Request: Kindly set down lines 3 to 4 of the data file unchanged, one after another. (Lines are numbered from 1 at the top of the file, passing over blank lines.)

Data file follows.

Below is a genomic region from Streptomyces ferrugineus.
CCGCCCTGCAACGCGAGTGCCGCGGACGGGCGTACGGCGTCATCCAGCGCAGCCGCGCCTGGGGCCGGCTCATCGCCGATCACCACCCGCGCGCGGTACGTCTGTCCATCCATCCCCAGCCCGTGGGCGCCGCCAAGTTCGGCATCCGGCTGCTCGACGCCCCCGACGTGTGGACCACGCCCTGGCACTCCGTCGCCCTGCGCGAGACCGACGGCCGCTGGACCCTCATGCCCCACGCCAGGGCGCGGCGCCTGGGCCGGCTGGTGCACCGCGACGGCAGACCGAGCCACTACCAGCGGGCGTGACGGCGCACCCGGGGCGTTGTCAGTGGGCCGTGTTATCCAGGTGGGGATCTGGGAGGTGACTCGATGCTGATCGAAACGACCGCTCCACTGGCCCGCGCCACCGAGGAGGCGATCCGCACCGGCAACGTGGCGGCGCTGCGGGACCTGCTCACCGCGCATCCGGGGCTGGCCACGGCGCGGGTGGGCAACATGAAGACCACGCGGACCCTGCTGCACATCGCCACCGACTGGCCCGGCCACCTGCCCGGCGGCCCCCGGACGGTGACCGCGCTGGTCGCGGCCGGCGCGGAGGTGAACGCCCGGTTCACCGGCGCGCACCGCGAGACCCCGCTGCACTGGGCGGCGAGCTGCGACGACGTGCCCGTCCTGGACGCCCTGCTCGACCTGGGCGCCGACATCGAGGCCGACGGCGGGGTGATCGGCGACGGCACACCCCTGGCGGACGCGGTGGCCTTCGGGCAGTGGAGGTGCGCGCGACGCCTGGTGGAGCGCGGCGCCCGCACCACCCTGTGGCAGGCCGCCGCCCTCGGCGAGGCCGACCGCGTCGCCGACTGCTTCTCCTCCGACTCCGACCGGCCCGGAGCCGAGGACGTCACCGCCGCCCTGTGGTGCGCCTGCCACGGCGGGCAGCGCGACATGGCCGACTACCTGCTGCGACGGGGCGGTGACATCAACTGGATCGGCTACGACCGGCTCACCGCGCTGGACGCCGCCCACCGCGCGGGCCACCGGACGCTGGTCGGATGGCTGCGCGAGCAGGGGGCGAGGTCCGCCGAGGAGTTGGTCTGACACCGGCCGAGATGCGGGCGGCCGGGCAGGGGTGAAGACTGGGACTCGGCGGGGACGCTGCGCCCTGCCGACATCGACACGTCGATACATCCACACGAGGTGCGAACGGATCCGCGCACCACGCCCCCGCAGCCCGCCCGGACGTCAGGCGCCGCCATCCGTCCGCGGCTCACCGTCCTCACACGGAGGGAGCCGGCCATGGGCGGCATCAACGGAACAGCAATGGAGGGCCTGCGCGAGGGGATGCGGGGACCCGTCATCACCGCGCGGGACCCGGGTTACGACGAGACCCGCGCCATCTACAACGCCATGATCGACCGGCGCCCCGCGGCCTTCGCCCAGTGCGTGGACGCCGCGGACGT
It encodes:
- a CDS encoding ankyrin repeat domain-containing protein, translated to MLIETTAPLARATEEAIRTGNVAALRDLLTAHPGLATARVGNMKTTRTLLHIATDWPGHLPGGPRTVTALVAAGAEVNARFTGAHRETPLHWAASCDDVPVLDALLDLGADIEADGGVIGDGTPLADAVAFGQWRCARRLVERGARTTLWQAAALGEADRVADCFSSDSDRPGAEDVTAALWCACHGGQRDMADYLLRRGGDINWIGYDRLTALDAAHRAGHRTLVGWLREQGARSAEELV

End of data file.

It encodes:
- a CDS encoding ankyrin repeat domain-containing protein, translated to MLIETTAPLARATEEAIRTGNVAALRDLLTAHPGLATARVGNMKTTRTLLHIATDWPGHLPGGPRTVTALVAAGAEVNARFTGAHRETPLHWAASCDDVPVLDALLDLGADIEADGGVIGDGTPLADAVAFGQWRCARRLVERGARTTLWQAAALGEADRVADCFSSDSDRPGAEDVTAALWCACHGGQRDMADYLLRRGGDINWIGYDRLTALDAAHRAGHRTLVGWLREQGARSAEELV